Chris Lehman

Salem Correspondent

Chris Lehman graduated from Temple University with a journalism degree in 1997. He landed his first job less than a month later, producing arts stories for Red River Public Radio in Shreveport, Louisiana. Three years later he headed north to DeKalb, Illinois, where he worked as a reporter and announcer for NPR–affiliate WNIJ–FM. In 2006 he headed west to become the Salem Correspondent for the Northwest News Network.

Chris is a native of rural Lancaster County, Pennsylvania. He was born in the upstairs bedroom of his grandmother's house, and grew up in a 230-year-old log cabin in the woods. Chris traces his interest in journalism to his childhood, when his parents threatened to take away his newspaper if he didn’t do his chores.

In addition to working full time in public radio for the past decade, Chris has also reported from overseas on a freelance basis. He's filed stories from Iraq, Burkina Faso, El Salvador, Northern Ireland, Zimbabwe and Uganda. He lives in Salem with his wife and children.

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Sexual assault victims under age 21 could come forward to police without being cited for underage alcohol possession under a measure moving ahead in the Oregon Legislature.

The Senate voted unanimously Tuesday to approve the bill. Republican Sen. Kim Thatcher said that while the bill does let minors in possession off the hook, it's a matter of priorities.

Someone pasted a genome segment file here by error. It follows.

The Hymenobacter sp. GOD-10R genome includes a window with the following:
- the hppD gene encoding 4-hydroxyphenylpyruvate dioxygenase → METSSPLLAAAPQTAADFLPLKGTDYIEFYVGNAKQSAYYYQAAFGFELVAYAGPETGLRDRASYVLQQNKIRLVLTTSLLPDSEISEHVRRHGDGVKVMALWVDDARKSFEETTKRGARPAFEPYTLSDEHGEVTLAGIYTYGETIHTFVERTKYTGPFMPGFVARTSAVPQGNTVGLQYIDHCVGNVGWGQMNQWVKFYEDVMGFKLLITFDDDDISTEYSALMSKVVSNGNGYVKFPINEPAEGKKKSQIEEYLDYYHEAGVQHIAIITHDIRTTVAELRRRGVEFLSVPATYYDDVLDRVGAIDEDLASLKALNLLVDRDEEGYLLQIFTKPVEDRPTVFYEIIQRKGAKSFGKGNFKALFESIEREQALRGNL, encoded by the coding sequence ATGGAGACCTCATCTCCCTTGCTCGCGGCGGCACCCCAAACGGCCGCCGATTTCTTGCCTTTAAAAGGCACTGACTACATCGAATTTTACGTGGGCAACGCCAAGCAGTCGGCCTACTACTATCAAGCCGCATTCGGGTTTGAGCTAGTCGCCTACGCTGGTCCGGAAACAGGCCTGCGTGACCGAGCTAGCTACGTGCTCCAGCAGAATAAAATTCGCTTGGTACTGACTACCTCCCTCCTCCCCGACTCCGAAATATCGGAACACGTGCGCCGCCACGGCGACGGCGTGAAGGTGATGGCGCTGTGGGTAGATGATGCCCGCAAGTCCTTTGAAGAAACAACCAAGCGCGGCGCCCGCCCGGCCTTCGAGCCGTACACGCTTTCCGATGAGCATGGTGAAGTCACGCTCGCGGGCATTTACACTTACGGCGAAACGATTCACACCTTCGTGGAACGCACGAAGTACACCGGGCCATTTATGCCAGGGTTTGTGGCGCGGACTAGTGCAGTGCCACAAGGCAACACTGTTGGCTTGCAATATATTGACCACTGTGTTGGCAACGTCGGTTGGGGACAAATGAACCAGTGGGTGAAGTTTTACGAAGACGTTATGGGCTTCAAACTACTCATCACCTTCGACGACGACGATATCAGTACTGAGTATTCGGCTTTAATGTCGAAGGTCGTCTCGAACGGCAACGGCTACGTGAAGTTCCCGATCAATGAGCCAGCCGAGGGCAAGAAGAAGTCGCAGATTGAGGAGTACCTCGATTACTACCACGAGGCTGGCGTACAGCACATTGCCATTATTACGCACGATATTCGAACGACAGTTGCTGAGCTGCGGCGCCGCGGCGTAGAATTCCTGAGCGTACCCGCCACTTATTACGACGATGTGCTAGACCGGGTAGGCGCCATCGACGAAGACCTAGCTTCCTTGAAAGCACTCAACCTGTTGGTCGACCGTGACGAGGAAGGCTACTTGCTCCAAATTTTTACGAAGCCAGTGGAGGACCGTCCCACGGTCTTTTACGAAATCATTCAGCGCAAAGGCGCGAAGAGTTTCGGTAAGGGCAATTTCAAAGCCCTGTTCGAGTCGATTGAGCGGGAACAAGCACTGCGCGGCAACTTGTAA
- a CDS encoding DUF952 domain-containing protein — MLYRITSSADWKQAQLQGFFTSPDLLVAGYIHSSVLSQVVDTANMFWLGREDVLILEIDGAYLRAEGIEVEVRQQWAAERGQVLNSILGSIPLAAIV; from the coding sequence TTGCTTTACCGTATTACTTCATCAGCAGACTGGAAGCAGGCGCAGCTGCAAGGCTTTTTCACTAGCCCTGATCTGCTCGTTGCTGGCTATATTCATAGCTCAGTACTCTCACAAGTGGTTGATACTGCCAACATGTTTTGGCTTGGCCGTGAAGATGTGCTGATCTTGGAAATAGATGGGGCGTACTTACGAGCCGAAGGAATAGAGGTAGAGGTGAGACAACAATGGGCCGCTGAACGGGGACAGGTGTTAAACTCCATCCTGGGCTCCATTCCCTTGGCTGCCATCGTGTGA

The state of Oregon has announced a new round of taxpayer-funded grants to help schools and other public buildings better withstand a major earthquake.

A key deadline for measures to advance in the Oregon Legislature has passed. That means Oregon lawmakers now have a better sense of what's remaining on their agenda.

Hundreds of bills -- some of which enjoyed bipartisan support -- are no longer in play.

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Oregon lawmakers heard public testimony Monday on a set of bills to regulate guns.

One bill would prohibit people who have a standing restraining order filed by their boyfriend or girlfriend from owning firearms. Currently, that law only applies to people who've lived together.

Multnomah County Sheriff Mike Reese testified in favor of the measure.

"Simply put, keeping guns out of the hands of abusers is the best way to prevent them from shooting and killing their victims,” Reese said.

Oregon lawmakers won't vote on a measure that would create a new crime called "militia terrorism." That announcement came from a key lawmaker Wednesday during a hearing on the bill, which drew plenty of opposition.

Oregon Secretary of State Dennis Richardson wants to restore ballot access to some Oregonians whose voter status has been changed to "inactive."

People who legally buy marijuana in Oregon would enjoy a greater level of privacy under a measure headed for Gov. Kate Brown’s desk. The Oregon House Monday approved a bill that would stop cannabis retailers from recording personal information such as a customer's name, age or address.

Parents would have to keep their small children in rear-facing car seats longer under a bill approved Monday in the Oregon House. The current rear-racing requirement only applies until a child turns 1 or is at least 20 pounds.

The Oregon House narrowly voted Tuesday to ban most no-cause evictions and to allow cities to pass local rent control ordinances.

The Oregon House could vote as soon as Tuesday on a measure that would ban most no-cause evictions in the state.

Gas stations in eastern Oregon could offer self-service gas around the clock under a measure that passed the Oregon House 56-0 Thursday. For decades, Oregon and New Jersey were the only states that banned most drivers from pumping their own fuel. Two years ago, Oregon lawmakers backed away from that ban, but only for rural counties and only at night. The idea was to prevent drivers from getting stranded in a small town where the only station had closed for the day. The new law would allow those rural stations to offer self-serve around the clock.